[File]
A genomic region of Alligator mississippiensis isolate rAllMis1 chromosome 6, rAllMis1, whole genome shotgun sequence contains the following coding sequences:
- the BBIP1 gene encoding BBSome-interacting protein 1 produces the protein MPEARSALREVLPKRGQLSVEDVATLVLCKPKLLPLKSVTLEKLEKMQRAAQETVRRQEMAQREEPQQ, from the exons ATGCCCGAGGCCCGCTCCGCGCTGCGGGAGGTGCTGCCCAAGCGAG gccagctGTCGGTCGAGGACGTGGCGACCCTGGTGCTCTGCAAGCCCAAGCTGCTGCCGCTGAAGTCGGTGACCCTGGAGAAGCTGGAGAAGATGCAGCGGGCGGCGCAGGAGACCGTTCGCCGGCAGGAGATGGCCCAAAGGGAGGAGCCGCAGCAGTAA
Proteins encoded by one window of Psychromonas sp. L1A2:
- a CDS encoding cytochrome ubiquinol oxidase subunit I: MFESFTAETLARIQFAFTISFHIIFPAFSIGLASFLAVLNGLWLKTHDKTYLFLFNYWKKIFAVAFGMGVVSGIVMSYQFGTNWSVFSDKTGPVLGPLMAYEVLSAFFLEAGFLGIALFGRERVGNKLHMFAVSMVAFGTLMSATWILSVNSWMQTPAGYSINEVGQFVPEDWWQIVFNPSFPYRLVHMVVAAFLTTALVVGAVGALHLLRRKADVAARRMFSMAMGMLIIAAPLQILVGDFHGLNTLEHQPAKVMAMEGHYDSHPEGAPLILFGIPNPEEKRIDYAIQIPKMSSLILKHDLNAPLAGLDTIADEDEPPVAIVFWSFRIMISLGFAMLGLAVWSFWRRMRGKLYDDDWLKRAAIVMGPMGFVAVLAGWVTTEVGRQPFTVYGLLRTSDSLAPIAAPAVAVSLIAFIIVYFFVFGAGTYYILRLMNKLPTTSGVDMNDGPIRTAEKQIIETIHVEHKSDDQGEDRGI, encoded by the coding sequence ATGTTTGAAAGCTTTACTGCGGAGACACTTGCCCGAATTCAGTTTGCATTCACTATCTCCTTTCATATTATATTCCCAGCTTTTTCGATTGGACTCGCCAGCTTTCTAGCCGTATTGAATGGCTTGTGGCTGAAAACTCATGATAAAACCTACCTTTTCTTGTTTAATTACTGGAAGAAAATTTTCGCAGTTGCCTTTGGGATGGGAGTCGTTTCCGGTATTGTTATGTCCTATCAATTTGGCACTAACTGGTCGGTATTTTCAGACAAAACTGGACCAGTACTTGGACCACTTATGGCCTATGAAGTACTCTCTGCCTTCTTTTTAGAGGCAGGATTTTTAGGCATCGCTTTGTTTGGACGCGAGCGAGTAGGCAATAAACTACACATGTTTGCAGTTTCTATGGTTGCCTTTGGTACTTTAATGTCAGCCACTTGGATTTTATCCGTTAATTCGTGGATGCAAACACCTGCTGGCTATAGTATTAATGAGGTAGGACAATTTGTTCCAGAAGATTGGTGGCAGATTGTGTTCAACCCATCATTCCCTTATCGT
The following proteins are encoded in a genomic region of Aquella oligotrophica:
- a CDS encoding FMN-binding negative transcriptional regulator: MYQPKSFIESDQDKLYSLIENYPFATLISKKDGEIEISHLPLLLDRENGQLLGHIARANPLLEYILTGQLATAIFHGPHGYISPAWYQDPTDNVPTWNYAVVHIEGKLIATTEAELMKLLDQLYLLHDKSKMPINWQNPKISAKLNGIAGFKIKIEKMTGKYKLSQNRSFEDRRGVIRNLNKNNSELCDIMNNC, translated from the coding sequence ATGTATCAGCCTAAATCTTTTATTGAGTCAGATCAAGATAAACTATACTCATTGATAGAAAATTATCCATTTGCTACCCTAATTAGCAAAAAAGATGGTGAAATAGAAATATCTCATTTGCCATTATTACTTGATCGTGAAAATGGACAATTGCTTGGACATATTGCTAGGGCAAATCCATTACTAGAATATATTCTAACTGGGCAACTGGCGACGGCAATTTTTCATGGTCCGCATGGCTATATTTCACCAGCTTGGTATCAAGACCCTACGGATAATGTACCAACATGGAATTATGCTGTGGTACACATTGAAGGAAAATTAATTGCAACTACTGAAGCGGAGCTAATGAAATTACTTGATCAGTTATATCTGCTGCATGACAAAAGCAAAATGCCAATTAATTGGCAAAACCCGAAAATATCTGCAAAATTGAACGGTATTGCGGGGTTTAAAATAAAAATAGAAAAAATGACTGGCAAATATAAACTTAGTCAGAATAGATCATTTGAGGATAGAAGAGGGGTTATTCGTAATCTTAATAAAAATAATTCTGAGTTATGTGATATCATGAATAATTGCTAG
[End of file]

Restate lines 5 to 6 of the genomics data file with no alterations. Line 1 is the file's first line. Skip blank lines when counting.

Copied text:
The following proteins are encoded in a genomic region of Aquella oligotrophica:
- a CDS encoding FMN-binding negative transcriptional regulator: MYQPKSFIESDQDKLYSLIENYPFATLISKKDGEIEISHLPLLLDRENGQLLGHIARANPLLEYILTGQLATAIFHGPHGYISPAWYQDPTDNVPTWNYAVVHIEGKLIATTEAELMKLLDQLYLLHDKSKMPINWQNPKISAKLNGIAGFKIKIEKMTGKYKLSQNRSFEDRRGVIRNLNKNNSELCDIMNNC, translated from the coding sequence ATGTATCAGCCTAAATCTTTTATTGAGTCAGATCAAGATAAACTATACTCATTGATAGAAAATTATCCATTTGCTACCCTAATTAGCAAAAAAGATGGTGAAATAGAAATATCTCATTTGCCATTATTACTTGATCGTGAAAATGGACAATTGCTTGGACATATTGCTAGGGCAAATCCATTACTAGAATATATTCTAACTGGGCAACTGGCGACGGCAATTTTTCATGGTCCGCATGGCTATATTTCACCAGCTTGGTATCAAGACCCTACGGATAATGTACCAACATGGAATTATGCTGTGGTACACATTGAAGGAAAATTAATTGCAACTACTGAAGCGGAGCTAATGAAATTACTTGATCAGTTATATCTGCTGCATGACAAAAGCAAAATGCCAATTAATTGGCAAAACCCGAAAATATCTGCAAAATTGAACGGTATTGCGGGGTTTAAAATAAAAATAGAAAAAATGACTGGCAAATATAAACTTAGTCAGAATAGATCATTTGAGGATAGAAGAGGGGTTATTCGTAATCTTAATAAAAATAATTCTGAGTTATGTGATATCATGAATAATTGCTAG